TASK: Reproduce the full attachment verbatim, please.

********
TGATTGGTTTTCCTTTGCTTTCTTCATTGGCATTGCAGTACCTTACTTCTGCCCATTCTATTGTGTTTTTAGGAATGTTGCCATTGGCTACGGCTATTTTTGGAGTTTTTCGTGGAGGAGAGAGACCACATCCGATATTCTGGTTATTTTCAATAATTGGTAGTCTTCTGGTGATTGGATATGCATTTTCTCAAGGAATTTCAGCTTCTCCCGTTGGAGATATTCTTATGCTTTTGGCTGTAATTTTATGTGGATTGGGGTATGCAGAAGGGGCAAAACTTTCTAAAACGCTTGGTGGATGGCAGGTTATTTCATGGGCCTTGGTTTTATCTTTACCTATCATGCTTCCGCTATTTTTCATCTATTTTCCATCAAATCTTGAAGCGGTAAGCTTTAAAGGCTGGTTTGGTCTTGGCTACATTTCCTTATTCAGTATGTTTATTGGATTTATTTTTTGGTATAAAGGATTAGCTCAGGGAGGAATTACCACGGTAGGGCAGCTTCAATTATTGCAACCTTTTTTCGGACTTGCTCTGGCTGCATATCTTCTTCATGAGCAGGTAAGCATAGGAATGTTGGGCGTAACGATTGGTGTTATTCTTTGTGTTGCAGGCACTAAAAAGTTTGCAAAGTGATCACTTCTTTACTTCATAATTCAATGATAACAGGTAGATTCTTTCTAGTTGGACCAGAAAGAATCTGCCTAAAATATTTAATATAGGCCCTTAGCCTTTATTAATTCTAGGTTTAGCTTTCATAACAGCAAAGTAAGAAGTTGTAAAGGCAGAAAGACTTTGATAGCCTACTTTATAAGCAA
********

TGATTGGTTTTCCTTTGCTTTCTTCATTGGCATTGCAGTACCTTACTTCTGCCCATTCTATTGTGTTTTTAGGAATGTTGCCATTGGCTACGGCTATTTTTGGAGTTTTTCGTGGAGGAGAGAGACCACATCCGATATTCTGGTTATTTTCAATAATTGGTAGTCTTCTGGTGATTGGATATGCATTTTCTCAAGGAATTTCAGCTTCTCCCGTTGGAGATATTCTTATGCTTTTGGCTGTAATTTTATGTGGATTGGGGTATGCAGAAGGGGCAAAACTTTCTAAAACGCTTGGTGGATGGCAGGTTATTTCATGGGCCTTGGTTTTATCTTTACCTATCATGCTTCCGCTATTTTTCATCTATTTTCCATCAAATCTTGAAGCGGTAAGCTTTAAAGGCTGGTTTGGTCTTGGCTACATTTCCTTATTCAGTATGTTTATTGGATTTATTTTTTGGTATAAAGGATTAGCTCAGGGAGGAATTACCACGGTAGGGCAGCTTCAATTATTGCAACCTTTTTTCGGACTTGCTCTGGCTGCATATCTTCTTCATGAGCAGGTAAGCATAGGAATGTTGGGCGTAACGATTGGTGTTATTCTTTGTGTTGCAGGCACTAAAAAGTTTGCAAAGTGATCACTTCTTTACTTCATAATTCAATGATAACAGGTAGATTCTTTCTAGTTGGACCAGAAAGAATCTGCCTAAAATATTTAATATAGGCCCTTAGCCTTTATTAATTCTAGGTTTAGCTTTCATAACAGCAAAGTAAGAAGTTGTAAAGGCAGAAAGACTTTGATAGCCTACTTTATAAGCAA